Monday, April 30, 2018

Edinburgh's Slavers

People in Edinburgh were at one time twice as likely to own a slave as someone in Glasgow or London.

 By the late 1700s, a third of Jamaican plantations were owned by Scots, some of whom liked to dress their slaves in their clan tartan.

 In 1790, the combined worth of exports and imports between the West Indies and Scotland totalled at least £50 million in today’s currency.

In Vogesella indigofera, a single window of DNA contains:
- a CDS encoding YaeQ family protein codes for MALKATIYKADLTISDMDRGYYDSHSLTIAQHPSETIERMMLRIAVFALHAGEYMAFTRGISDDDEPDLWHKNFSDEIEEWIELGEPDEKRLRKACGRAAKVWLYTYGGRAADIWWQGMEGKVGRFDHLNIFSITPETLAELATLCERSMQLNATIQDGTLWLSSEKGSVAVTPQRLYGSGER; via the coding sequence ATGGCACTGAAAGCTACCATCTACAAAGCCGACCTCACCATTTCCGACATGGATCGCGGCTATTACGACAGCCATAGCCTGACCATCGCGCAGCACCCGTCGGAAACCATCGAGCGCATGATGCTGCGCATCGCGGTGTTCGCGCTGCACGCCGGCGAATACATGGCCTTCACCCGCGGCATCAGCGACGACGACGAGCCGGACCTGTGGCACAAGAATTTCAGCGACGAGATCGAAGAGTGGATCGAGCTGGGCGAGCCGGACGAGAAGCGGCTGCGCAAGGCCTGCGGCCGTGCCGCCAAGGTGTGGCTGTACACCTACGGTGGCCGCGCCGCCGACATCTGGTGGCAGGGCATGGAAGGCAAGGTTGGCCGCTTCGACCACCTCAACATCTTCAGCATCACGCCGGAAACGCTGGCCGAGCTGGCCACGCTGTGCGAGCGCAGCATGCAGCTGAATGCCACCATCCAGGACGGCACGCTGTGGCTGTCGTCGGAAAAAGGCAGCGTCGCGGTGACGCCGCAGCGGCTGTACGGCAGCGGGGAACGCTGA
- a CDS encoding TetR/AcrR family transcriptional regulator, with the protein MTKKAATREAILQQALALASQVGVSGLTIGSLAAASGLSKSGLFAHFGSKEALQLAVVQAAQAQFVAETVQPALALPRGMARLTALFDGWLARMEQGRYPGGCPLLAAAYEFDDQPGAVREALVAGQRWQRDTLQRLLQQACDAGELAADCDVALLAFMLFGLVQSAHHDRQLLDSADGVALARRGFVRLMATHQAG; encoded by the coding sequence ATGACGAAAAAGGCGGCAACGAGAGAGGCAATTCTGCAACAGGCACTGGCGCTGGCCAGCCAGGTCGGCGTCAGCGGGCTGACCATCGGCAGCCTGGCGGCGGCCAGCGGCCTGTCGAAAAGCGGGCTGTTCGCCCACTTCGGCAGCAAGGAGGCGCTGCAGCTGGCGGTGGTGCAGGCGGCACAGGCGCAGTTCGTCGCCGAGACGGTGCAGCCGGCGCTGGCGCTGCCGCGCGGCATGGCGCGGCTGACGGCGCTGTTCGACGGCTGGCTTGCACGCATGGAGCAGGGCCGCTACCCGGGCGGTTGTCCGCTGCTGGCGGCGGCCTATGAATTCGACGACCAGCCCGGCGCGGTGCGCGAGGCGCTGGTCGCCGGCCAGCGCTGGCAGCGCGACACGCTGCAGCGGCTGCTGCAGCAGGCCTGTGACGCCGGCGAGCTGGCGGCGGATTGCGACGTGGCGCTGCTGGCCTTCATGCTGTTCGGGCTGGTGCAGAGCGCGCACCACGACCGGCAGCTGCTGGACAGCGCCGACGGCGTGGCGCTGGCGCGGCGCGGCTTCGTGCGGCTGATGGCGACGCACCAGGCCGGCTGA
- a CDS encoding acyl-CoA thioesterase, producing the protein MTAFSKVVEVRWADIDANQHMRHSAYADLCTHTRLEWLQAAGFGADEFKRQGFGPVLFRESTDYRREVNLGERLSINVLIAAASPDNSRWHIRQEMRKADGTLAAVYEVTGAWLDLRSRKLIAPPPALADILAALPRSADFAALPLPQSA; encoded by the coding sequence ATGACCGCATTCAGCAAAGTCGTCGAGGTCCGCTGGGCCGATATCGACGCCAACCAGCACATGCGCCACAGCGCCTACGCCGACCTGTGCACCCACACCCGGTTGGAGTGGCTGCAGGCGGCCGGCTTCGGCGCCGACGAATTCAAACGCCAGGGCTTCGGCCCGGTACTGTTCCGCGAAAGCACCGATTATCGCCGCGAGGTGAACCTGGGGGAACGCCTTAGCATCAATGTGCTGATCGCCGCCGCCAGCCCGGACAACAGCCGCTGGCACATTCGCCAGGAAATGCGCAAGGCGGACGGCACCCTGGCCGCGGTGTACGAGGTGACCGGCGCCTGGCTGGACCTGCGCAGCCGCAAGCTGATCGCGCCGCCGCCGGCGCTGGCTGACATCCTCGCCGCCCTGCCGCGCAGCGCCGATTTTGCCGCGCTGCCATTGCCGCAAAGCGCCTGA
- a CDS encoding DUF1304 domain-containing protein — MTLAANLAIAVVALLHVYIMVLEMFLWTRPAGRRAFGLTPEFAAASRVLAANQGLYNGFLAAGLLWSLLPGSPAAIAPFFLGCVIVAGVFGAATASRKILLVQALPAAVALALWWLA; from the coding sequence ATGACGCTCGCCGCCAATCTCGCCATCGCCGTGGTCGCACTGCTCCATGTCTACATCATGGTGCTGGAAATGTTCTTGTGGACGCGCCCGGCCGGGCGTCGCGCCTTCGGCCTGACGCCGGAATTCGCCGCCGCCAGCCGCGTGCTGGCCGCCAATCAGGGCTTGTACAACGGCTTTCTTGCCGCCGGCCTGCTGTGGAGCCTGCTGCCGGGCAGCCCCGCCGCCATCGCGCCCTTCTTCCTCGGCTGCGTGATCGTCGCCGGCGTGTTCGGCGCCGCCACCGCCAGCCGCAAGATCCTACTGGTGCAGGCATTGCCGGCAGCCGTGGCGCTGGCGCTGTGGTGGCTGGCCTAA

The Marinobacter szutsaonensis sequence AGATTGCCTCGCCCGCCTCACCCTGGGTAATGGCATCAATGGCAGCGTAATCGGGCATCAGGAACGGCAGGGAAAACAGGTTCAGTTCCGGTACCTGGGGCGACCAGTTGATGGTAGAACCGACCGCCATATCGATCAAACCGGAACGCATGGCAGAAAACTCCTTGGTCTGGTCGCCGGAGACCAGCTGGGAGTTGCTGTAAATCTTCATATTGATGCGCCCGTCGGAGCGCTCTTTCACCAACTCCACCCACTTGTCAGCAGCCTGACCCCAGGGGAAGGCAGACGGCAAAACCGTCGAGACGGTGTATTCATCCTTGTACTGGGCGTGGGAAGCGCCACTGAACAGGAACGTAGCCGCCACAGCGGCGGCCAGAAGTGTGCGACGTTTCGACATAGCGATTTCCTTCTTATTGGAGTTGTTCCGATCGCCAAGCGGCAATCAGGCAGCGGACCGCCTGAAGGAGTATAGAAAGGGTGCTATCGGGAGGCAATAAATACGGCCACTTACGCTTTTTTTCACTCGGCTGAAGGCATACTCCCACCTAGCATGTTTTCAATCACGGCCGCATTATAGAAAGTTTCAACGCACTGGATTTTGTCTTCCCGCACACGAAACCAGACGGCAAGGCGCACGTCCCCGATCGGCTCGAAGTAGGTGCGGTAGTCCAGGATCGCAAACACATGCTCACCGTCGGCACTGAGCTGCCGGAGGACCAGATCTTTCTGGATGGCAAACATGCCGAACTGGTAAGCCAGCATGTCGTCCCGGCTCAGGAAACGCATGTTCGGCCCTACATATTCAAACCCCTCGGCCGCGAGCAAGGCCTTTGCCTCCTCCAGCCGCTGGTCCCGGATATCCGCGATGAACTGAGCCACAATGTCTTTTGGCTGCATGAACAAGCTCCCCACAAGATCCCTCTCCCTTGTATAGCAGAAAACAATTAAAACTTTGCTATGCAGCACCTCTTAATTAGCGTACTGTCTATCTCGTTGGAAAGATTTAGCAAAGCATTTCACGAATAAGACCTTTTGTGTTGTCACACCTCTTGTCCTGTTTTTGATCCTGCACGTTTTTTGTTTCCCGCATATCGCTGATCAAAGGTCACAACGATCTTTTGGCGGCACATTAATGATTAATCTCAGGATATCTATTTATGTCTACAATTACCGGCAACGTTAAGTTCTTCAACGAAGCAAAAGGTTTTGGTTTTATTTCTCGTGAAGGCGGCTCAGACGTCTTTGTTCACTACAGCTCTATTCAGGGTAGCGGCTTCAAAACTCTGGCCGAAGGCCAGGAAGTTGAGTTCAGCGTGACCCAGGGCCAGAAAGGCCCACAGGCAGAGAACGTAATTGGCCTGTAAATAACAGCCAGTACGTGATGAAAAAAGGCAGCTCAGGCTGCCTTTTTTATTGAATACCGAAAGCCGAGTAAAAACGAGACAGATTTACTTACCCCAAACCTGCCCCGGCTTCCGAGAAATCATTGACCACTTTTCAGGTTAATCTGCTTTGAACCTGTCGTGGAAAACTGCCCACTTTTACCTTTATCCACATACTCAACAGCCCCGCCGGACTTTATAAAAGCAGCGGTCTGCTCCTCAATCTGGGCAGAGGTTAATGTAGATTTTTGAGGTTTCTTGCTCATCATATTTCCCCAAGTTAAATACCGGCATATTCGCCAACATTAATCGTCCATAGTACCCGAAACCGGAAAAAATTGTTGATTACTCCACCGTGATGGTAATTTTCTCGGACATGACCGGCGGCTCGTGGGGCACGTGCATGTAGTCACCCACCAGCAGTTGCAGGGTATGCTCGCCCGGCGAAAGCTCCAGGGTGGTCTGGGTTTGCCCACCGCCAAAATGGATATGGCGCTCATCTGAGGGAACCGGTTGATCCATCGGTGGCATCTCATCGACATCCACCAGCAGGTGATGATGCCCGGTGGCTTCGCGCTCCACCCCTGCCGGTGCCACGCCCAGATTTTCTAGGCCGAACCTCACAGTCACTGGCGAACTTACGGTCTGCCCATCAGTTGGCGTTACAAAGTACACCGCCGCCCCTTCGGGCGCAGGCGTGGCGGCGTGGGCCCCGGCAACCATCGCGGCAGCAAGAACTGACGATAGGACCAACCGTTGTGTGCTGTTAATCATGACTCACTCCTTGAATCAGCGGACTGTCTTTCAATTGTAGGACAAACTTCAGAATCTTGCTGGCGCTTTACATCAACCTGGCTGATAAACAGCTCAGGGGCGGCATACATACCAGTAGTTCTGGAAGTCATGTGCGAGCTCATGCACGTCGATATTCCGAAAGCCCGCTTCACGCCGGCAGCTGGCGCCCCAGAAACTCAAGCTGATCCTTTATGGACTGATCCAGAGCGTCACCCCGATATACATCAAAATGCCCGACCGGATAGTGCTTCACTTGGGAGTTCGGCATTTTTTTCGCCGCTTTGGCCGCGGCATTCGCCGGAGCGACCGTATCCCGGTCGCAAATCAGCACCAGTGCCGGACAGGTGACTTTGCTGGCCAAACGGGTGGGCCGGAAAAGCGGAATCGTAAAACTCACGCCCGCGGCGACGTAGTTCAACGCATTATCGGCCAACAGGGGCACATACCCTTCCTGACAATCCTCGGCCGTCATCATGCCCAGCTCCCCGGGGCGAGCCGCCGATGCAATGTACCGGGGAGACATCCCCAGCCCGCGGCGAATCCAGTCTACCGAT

Among those to receive a share of the £20m in compensation paid out in the wake of the emancipation of slaves were Peter McClagan of Great King Street, John Blackburn of Queen Street, John Gordon of St Andrew Square and James Auchinleck Cheyne of South St Andrew Street.

One of Edinburgh’s most prominent landmarks, the Melville Monument in St Andrew Square, was erected in honour of Henry Dundas, the 1st Viscount Melville, who is widely blamed for delaying the abolition of slavery in the 18th century.

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